The European Commission has approved the adequacy of Uruguay's 2008 Personal Data Protection Act, making it the second country in Latin America after Argentina and one of only a handful in the world to gain this key endorsement.

In Europe, personal data protection is ruled by [EU Data Protection] Directive [95/46/EC] stating that EU member states can only transfer their citizens' data to third countries that have established a level of protection, and Uruguay has reached this stage,” Uruguay's presidential website reported Sept. 3.

The adequacy finding will “favor the flow of data and the transfer of information at trade and financial levels,” the statement said. The EU published the decision in its Spanish language official gazette.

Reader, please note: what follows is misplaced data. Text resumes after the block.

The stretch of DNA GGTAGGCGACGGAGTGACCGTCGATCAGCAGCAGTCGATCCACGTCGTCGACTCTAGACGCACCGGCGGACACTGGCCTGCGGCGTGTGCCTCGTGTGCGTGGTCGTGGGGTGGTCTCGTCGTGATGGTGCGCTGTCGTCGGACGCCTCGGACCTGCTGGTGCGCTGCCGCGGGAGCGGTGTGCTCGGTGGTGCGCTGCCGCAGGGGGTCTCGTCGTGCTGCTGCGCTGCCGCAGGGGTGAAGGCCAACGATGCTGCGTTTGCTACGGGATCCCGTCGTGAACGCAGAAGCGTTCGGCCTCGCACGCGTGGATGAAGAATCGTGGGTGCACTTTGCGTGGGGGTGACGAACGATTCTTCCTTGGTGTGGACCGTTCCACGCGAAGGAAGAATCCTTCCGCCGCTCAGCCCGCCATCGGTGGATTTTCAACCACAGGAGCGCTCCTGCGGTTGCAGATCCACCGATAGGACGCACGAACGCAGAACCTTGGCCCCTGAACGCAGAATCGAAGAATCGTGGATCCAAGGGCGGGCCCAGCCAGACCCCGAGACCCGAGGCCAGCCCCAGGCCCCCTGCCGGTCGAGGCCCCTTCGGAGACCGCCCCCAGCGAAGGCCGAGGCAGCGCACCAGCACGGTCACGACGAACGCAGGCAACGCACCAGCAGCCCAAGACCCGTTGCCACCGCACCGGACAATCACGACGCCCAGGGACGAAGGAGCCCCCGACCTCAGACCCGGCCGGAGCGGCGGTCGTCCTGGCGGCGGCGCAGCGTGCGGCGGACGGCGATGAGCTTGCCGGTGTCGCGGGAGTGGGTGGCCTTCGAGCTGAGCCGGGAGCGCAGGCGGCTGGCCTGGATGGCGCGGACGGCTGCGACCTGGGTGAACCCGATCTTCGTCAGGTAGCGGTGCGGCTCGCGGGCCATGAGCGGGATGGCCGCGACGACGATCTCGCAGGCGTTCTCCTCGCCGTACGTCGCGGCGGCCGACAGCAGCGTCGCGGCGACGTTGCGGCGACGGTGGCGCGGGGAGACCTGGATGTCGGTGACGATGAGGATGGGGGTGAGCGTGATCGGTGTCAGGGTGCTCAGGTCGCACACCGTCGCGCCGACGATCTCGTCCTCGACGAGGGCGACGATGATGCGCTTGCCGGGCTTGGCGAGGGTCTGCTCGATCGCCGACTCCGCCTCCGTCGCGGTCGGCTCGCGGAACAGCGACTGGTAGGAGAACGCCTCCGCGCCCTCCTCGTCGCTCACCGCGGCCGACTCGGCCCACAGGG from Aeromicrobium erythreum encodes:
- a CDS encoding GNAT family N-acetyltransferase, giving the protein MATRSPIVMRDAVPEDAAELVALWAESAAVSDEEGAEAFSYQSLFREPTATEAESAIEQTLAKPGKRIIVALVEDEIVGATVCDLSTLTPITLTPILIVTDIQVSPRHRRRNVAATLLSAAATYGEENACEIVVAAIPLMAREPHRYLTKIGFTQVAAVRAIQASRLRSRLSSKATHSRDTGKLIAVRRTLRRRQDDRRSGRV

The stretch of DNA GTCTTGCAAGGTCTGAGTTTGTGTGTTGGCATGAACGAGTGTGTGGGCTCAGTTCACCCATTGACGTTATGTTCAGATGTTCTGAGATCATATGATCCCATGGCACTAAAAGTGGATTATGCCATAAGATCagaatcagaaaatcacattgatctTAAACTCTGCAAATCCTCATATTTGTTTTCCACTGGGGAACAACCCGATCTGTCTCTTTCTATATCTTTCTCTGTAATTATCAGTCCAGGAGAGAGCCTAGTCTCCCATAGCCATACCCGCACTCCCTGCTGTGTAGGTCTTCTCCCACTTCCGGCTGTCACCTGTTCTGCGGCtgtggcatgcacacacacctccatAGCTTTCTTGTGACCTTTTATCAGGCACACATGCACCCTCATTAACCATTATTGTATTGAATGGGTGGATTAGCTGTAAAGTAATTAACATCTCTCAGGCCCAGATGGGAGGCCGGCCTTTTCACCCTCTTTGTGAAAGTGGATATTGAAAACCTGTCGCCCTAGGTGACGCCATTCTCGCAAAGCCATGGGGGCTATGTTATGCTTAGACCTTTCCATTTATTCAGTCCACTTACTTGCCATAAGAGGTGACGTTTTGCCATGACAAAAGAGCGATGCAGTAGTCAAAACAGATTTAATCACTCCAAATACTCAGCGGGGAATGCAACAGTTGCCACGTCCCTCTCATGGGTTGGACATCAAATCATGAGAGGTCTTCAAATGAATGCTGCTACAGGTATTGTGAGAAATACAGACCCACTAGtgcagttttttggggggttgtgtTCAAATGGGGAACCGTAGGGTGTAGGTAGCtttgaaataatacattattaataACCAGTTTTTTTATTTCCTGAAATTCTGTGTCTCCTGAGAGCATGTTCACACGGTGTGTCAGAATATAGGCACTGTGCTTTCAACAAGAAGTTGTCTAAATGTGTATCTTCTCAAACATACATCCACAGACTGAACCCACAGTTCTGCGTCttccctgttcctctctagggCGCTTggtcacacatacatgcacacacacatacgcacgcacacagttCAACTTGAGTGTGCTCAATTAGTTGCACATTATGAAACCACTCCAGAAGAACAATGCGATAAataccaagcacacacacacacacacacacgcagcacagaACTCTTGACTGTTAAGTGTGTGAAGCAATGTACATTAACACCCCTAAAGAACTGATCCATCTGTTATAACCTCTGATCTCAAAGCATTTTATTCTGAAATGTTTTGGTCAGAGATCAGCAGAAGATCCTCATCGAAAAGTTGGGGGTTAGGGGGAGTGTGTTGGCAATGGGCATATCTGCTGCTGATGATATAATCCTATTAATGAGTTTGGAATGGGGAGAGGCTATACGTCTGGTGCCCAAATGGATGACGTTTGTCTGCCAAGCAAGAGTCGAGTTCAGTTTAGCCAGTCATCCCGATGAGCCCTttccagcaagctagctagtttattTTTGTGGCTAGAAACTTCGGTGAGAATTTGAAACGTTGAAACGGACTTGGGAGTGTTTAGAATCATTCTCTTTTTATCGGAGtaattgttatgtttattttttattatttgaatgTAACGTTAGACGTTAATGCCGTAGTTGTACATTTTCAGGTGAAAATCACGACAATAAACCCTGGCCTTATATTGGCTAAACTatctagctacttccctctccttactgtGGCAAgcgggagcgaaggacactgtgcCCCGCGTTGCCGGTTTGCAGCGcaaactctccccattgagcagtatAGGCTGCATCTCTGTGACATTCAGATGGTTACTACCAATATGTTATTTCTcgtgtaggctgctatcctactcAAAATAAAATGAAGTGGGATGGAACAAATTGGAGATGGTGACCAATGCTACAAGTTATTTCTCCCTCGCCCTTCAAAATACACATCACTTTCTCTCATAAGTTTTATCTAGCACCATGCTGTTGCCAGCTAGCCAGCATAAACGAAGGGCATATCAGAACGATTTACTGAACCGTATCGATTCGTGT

Martin Pesce, a data protection expert with the Montevideo, Uruguay law firm Ferrere, said data-transfer related business has picked up dramatically since Law No. 18331 was enacted in August 2008 and should increase even more now that it has gained EC adequacy recognition.

This is very important and very relevant news for Uruguay,” he told BNA. “The call centers industry has grown dramatically since 2008. Now other business-process-outsourcing niches with high added value, such as telemedicine—including medical image diagnosis—and accounting services could also get a boost.

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